Cell Biology

Suspended Animation

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Science  14 Feb 2003:
Vol. 299, Issue 5609, pp. 979
DOI: 10.1126/science.299.5609.979a

A continuous supply of oxygen generally is required to maintain energy supplies in aerobic organisms. Drosophila embryos, however, are capable of withstanding profound oxygen deprivation. Teodoro and O'Farrell find that, as soon as severe hypoxia begins, embryos arrest development, but they remain capable of resuming development even after several days in the absence of oxygen. This “suspended animation” phase did not result in the turning on of stress-related genes, but it did rely on the stabilization of RNAs (and proteins) of developmental patterning genes like engrailed. Surviving oxygen deprivation involved nitric oxide (NO) metabolism, and entry into stasis could be triggered by adding NO donors. In addition, scavenging NO increased the likelihood that embryos would not survive prolonged hypoxia. — SMH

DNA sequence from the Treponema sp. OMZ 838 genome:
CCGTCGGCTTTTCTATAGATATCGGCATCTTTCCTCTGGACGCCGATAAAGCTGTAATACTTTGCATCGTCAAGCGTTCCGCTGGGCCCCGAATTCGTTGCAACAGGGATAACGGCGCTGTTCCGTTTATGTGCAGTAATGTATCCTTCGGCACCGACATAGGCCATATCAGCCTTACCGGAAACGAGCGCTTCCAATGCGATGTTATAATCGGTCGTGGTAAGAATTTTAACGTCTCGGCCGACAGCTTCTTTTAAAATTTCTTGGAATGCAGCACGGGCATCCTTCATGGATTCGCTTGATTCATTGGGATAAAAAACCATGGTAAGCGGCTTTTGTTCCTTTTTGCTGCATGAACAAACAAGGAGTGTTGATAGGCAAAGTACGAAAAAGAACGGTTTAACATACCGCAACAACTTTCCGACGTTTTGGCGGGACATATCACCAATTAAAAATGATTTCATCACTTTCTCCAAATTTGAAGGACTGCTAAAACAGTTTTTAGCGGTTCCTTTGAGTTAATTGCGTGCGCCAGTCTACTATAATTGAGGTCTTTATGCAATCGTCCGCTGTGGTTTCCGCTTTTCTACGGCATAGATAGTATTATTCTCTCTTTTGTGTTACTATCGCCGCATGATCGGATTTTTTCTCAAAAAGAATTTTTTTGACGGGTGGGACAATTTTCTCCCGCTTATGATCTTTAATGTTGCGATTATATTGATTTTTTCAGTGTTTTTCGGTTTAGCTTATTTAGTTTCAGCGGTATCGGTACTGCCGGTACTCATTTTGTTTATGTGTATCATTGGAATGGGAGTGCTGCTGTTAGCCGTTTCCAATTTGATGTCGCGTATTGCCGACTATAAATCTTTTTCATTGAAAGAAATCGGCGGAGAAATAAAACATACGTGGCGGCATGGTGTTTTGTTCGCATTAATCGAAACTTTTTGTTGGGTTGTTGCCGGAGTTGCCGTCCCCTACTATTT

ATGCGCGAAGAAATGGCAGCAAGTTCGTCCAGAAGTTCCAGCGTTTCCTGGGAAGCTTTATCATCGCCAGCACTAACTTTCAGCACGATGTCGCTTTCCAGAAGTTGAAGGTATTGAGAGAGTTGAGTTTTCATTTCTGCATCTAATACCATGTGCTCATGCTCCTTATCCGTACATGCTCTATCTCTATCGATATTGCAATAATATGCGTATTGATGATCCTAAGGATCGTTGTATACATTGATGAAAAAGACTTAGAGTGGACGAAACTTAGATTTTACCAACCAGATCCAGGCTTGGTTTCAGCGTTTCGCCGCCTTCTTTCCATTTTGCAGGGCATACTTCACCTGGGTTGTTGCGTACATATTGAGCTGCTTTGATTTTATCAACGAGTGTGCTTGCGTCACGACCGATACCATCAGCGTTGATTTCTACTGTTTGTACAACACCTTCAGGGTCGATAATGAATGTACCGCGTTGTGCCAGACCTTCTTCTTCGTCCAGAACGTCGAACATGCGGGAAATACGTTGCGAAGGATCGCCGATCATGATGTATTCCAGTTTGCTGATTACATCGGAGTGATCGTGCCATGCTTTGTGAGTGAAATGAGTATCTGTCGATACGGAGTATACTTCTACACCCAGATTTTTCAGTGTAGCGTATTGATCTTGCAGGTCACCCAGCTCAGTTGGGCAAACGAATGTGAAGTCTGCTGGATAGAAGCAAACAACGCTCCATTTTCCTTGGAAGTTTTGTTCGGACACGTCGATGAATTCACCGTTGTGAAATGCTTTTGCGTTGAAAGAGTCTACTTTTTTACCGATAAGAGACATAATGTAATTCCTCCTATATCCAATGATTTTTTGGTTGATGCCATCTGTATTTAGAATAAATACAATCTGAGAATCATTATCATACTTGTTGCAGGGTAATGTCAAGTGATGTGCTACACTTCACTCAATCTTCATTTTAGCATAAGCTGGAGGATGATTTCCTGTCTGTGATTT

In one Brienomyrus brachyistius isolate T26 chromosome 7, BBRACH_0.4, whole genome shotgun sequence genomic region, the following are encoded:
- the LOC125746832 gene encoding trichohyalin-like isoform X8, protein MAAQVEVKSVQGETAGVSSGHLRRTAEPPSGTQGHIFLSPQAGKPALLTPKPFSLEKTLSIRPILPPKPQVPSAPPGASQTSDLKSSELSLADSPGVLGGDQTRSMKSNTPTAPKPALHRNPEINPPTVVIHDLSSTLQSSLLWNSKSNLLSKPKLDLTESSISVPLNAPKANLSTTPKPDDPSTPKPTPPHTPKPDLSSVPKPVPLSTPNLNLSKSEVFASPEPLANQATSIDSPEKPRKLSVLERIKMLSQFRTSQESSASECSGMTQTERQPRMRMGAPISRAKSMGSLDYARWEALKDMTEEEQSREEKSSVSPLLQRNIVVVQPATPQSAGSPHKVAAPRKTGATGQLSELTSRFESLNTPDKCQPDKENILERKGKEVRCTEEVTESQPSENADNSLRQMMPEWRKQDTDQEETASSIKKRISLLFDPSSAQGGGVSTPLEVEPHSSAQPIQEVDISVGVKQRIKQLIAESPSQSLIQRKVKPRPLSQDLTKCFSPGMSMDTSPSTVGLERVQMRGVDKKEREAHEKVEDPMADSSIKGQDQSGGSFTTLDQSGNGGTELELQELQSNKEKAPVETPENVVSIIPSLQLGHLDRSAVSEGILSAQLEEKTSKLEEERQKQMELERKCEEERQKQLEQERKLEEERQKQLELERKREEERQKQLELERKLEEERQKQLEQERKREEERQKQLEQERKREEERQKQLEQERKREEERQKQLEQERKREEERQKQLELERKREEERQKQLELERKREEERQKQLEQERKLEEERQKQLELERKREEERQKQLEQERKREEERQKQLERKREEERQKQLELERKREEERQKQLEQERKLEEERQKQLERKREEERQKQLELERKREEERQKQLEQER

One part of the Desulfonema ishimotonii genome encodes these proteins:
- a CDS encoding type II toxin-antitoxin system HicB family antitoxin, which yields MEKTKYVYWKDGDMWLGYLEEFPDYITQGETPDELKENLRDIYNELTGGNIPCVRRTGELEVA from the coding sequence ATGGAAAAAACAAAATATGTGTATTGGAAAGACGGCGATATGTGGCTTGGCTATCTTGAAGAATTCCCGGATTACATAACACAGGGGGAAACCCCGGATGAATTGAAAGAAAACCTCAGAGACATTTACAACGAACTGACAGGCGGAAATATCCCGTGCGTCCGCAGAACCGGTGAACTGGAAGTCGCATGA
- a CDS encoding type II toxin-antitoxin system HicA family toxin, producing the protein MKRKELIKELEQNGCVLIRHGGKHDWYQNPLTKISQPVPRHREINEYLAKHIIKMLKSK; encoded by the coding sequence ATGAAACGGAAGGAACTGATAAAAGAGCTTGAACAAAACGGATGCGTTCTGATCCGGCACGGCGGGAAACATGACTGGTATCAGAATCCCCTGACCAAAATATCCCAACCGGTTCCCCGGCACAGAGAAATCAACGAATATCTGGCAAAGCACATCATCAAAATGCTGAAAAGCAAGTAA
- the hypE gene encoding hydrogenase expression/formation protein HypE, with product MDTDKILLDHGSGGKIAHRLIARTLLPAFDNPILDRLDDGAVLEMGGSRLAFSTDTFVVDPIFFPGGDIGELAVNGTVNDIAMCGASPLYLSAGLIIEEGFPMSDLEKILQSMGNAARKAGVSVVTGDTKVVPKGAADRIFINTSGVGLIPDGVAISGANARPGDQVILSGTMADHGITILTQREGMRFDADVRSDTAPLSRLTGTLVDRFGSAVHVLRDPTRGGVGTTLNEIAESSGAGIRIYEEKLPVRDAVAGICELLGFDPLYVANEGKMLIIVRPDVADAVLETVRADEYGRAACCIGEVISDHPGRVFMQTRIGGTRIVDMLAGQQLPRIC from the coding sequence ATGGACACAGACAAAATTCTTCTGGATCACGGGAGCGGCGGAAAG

EMBO J.22, 580 (2003).

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